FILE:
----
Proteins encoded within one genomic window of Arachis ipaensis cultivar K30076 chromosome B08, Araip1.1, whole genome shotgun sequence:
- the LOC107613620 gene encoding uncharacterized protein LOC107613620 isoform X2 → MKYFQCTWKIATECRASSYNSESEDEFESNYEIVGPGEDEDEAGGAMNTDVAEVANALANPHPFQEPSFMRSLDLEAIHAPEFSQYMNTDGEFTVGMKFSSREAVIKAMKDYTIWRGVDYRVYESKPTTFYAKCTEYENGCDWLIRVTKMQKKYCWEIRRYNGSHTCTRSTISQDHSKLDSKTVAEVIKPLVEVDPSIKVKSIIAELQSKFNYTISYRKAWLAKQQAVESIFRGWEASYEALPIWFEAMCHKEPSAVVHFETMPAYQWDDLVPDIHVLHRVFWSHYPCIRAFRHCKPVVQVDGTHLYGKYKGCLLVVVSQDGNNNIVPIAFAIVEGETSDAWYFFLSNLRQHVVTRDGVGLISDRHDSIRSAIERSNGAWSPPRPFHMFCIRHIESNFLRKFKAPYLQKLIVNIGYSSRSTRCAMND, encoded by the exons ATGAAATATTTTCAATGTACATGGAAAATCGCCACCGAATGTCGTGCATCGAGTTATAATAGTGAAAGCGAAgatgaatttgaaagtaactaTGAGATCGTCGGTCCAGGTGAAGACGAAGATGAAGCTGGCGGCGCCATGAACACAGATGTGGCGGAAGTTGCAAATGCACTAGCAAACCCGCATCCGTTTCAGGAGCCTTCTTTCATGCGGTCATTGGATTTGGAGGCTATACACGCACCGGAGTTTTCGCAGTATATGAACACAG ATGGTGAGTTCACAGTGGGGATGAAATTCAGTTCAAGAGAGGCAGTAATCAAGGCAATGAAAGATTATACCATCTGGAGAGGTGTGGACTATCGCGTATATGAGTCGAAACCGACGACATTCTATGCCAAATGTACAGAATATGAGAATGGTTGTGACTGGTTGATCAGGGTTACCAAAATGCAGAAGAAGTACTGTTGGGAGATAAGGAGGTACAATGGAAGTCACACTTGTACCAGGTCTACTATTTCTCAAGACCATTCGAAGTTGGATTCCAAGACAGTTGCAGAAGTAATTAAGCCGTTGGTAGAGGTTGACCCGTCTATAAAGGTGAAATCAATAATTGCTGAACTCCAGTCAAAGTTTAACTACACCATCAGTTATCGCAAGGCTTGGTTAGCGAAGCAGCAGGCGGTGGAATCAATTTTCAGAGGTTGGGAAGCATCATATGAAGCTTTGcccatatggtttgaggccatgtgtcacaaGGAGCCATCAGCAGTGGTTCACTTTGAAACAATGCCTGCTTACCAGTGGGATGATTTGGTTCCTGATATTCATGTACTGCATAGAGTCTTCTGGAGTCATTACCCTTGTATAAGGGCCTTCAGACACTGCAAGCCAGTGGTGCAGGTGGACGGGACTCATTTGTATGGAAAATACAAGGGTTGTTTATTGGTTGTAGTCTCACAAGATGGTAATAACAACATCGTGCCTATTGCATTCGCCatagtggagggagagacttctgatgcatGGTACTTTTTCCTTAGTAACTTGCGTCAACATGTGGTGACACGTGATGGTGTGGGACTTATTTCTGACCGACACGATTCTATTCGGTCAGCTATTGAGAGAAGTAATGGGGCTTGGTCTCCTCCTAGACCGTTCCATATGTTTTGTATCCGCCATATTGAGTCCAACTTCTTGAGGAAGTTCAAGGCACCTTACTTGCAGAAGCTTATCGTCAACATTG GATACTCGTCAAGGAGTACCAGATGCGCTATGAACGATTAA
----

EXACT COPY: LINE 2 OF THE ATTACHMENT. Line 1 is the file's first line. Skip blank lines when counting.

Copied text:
- the LOC107613620 gene encoding uncharacterized protein LOC107613620 isoform X2 → MKYFQCTWKIATECRASSYNSESEDEFESNYEIVGPGEDEDEAGGAMNTDVAEVANALANPHPFQEPSFMRSLDLEAIHAPEFSQYMNTDGEFTVGMKFSSREAVIKAMKDYTIWRGVDYRVYESKPTTFYAKCTEYENGCDWLIRVTKMQKKYCWEIRRYNGSHTCTRSTISQDHSKLDSKTVAEVIKPLVEVDPSIKVKSIIAELQSKFNYTISYRKAWLAKQQAVESIFRGWEASYEALPIWFEAMCHKEPSAVVHFETMPAYQWDDLVPDIHVLHRVFWSHYPCIRAFRHCKPVVQVDGTHLYGKYKGCLLVVVSQDGNNNIVPIAFAIVEGETSDAWYFFLSNLRQHVVTRDGVGLISDRHDSIRSAIERSNGAWSPPRPFHMFCIRHIESNFLRKFKAPYLQKLIVNIGYSSRSTRCAMND, encoded by the exons ATGAAATATTTTCAATGTACATGGAAAATCGCCACCGAATGTCGTGCATCGAGTTATAATAGTGAAAGCGAAgatgaatttgaaagtaactaTGAGATCGTCGGTCCAGGTGAAGACGAAGATGAAGCTGGCGGCGCCATGAACACAGATGTGGCGGAAGTTGCAAATGCACTAGCAAACCCGCATCCGTTTCAGGAGCCTTCTTTCATGCGGTCATTGGATTTGGAGGCTATACACGCACCGGAGTTTTCGCAGTATATGAACACAG ATGGTGAGTTCACAGTGGGGATGAAATTCAGTTCAAGAGAGGCAGTAATCAAGGCAATGAAAGATTATACCATCTGGAGAGGTGTGGACTATCGCGTATATGAGTCGAAACCGACGACATTCTATGCCAAATGTACAGAATATGAGAATGGTTGTGACTGGTTGATCAGGGTTACCAAAATGCAGAAGAAGTACTGTTGGGAGATAAGGAGGTACAATGGAAGTCACACTTGTACCAGGTCTACTATTTCTCAAGACCATTCGAAGTTGGATTCCAAGACAGTTGCAGAAGTAATTAAGCCGTTGGTAGAGGTTGACCCGTCTATAAAGGTGAAATCAATAATTGCTGAACTCCAGTCAAAGTTTAACTACACCATCAGTTATCGCAAGGCTTGGTTAGCGAAGCAGCAGGCGGTGGAATCAATTTTCAGAGGTTGGGAAGCATCATATGAAGCTTTGcccatatggtttgaggccatgtgtcacaaGGAGCCATCAGCAGTGGTTCACTTTGAAACAATGCCTGCTTACCAGTGGGATGATTTGGTTCCTGATATTCATGTACTGCATAGAGTCTTCTGGAGTCATTACCCTTGTATAAGGGCCTTCAGACACTGCAAGCCAGTGGTGCAGGTGGACGGGACTCATTTGTATGGAAAATACAAGGGTTGTTTATTGGTTGTAGTCTCACAAGATGGTAATAACAACATCGTGCCTATTGCATTCGCCatagtggagggagagacttctgatgcatGGTACTTTTTCCTTAGTAACTTGCGTCAACATGTGGTGACACGTGATGGTGTGGGACTTATTTCTGACCGACACGATTCTATTCGGTCAGCTATTGAGAGAAGTAATGGGGCTTGGTCTCCTCCTAGACCGTTCCATATGTTTTGTATCCGCCATATTGAGTCCAACTTCTTGAGGAAGTTCAAGGCACCTTACTTGCAGAAGCTTATCGTCAACATTG GATACTCGTCAAGGAGTACCAGATGCGCTATGAACGATTAA